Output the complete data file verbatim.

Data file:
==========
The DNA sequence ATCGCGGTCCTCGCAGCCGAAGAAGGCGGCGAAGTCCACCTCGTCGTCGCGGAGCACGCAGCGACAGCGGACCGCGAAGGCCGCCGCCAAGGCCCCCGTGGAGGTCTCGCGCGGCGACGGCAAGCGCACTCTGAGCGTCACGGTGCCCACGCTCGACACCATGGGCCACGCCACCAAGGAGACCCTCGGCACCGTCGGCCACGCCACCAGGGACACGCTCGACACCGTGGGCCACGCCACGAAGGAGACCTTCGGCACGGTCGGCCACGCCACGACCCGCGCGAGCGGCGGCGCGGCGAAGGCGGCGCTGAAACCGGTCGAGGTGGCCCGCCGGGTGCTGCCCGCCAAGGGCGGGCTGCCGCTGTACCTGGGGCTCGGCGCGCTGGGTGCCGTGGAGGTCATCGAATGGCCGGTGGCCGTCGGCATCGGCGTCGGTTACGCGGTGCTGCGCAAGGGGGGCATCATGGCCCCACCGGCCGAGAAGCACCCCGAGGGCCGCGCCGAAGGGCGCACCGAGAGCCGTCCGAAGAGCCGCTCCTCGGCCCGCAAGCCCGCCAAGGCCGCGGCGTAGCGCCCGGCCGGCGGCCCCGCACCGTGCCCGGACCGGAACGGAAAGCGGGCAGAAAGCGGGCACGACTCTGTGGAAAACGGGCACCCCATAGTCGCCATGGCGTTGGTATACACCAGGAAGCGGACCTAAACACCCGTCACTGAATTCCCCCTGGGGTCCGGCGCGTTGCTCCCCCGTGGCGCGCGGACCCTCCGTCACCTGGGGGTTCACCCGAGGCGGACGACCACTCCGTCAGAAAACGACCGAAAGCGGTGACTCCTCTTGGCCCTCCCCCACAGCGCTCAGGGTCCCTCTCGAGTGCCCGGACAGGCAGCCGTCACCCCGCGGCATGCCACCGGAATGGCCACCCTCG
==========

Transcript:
The DNA sequence ATCGCGGTCCTCGCAGCCGAAGAAGGCGGCGAAGTCCACCTCGTCGTCGCGGAGCACGCAGCGACAGCGGACCGCGAAGGCCGCCGCCAAGGCCCCCGTGGAGGTCTCGCGCGGCGACGGCAAGCGCACTCTGAGCGTCACGGTGCCCACGCTCGACACCATGGGCCACGCCACCAAGGAGACCCTCGGCACCGTCGGCCACGCCACCAGGGACACGCTCGACACCGTGGGCCACGCCACGAAGGAGACCTTCGGCACGGTCGGCCACGCCACGACCCGCGCGAGCGGCGGCGCGGCGAAGGCGGCGCTGAAACCGGTCGAGGTGGCCCGCCGGGTGCTGCCCGCCAAGGGCGGGCTGCCGCTGTACCTGGGGCTCGGCGCGCTGGGTGCCGTGGAGGTCATCGAATGGCCGGTGGCCGTCGGCATCGGCGTCGGTTACGCGGTGCTGCGCAAGGGGGGCATCATGGCCCCACCGGCCGAGAAGCACCCCGAGGGCCGCGCCGAAGGGCGCACCGAGAGCCGTCCGAAGAGCCGCTCCTCGGCCCGCAAGCCCGCCAAGGCCGCGGCGTAGCGCCCGGCCGGCGGCCCCGCACCGTGCCCGGACCGGAACGGAAAGCGGGCAGAAAGCGGGCACGACTCTGTGGAAAACGGGCACCCCATAGTCGCCATGGCGTTGGTATACACCAGGAAGCGGACCTAAACACCCGTCACTGAATTCCCCCTGGGGTCCGGCGCGTTGCTCCCCCGTGGCGCGCGGACCCTCCGTCACCTGGGGGTTCACCCGAGGCGGACGACCACTCCGTCAGAAAACGACCGAAAGCGGTGACTCCTCTTGGCCCTCCCCCACAGCGCTCAGGGTCCCTCTCGAGTGCCCGGACAGGCAGCCGTCACCCCGCGGCATGCCACCGGAATGGCCACCCTCG